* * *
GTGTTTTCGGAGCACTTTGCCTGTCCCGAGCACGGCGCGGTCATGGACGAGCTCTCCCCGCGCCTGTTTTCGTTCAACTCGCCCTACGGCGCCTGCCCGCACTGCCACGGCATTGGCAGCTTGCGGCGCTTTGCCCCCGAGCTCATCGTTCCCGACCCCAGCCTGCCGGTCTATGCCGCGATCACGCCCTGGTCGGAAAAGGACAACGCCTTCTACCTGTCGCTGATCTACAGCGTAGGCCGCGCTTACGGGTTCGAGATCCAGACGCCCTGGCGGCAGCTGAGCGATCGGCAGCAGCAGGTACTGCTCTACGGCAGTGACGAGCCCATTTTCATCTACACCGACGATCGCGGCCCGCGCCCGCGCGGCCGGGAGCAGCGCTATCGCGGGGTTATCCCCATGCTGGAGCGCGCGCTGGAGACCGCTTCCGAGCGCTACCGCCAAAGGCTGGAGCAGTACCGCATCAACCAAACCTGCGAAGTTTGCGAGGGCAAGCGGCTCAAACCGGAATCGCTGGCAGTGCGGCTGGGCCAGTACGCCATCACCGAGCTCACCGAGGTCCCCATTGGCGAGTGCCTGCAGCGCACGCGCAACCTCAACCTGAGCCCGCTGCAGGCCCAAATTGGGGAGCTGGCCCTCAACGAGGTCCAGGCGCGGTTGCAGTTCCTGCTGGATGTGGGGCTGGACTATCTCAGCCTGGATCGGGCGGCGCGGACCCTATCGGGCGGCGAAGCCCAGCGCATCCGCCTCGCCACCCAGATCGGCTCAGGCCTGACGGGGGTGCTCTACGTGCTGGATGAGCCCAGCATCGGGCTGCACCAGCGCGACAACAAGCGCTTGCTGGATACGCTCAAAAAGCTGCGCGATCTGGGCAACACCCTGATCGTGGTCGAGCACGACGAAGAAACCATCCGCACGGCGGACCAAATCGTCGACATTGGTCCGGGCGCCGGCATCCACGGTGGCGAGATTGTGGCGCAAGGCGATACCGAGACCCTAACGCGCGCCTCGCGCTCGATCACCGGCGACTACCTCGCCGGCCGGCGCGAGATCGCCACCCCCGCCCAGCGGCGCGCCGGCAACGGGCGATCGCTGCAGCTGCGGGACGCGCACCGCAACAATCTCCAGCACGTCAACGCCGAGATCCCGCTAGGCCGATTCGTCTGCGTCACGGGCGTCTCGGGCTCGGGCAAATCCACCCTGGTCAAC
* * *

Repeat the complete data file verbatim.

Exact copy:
GTGTTTTCGGAGCACTTTGCCTGTCCCGAGCACGGCGCGGTCATGGACGAGCTCTCCCCGCGCCTGTTTTCGTTCAACTCGCCCTACGGCGCCTGCCCGCACTGCCACGGCATTGGCAGCTTGCGGCGCTTTGCCCCCGAGCTCATCGTTCCCGACCCCAGCCTGCCGGTCTATGCCGCGATCACGCCCTGGTCGGAAAAGGACAACGCCTTCTACCTGTCGCTGATCTACAGCGTAGGCCGCGCTTACGGGTTCGAGATCCAGACGCCCTGGCGGCAGCTGAGCGATCGGCAGCAGCAGGTACTGCTCTACGGCAGTGACGAGCCCATTTTCATCTACACCGACGATCGCGGCCCGCGCCCGCGCGGCCGGGAGCAGCGCTATCGCGGGGTTATCCCCATGCTGGAGCGCGCGCTGGAGACCGCTTCCGAGCGCTACCGCCAAAGGCTGGAGCAGTACCGCATCAACCAAACCTGCGAAGTTTGCGAGGGCAAGCGGCTCAAACCGGAATCGCTGGCAGTGCGGCTGGGCCAGTACGCCATCACCGAGCTCACCGAGGTCCCCATTGGCGAGTGCCTGCAGCGCACGCGCAACCTCAACCTGAGCCCGCTGCAGGCCCAAATTGGGGAGCTGGCCCTCAACGAGGTCCAGGCGCGGTTGCAGTTCCTGCTGGATGTGGGGCTGGACTATCTCAGCCTGGATCGGGCGGCGCGGACCCTATCGGGCGGCGAAGCCCAGCGCATCCGCCTCGCCACCCAGATCGGCTCAGGCCTGACGGGGGTGCTCTACGTGCTGGATGAGCCCAGCATCGGGCTGCACCAGCGCGACAACAAGCGCTTGCTGGATACGCTCAAAAAGCTGCGCGATCTGGGCAACACCCTGATCGTGGTCGAGCACGACGAAGAAACCATCCGCACGGCGGACCAAATCGTCGACATTGGTCCGGGCGCCGGCATCCACGGTGGCGAGATTGTGGCGCAAGGCGATACCGAGACCCTAACGCGCGCCTCGCGCTCGATCACCGGCGACTACCTCGCCGGCCGGCGCGAGATCGCCACCCCCGCCCAGCGGCGCGCCGGCAACGGGCGATCGCTGCAGCTGCGGGACGCGCACCGCAACAATCTCCAGCACGTCAACGCCGAGATCCCGCTAGGCCGATTCGTCTGCGTCACGGGCGTCTCGGGCTCGGGCAAATCCACCCTGGTCAAC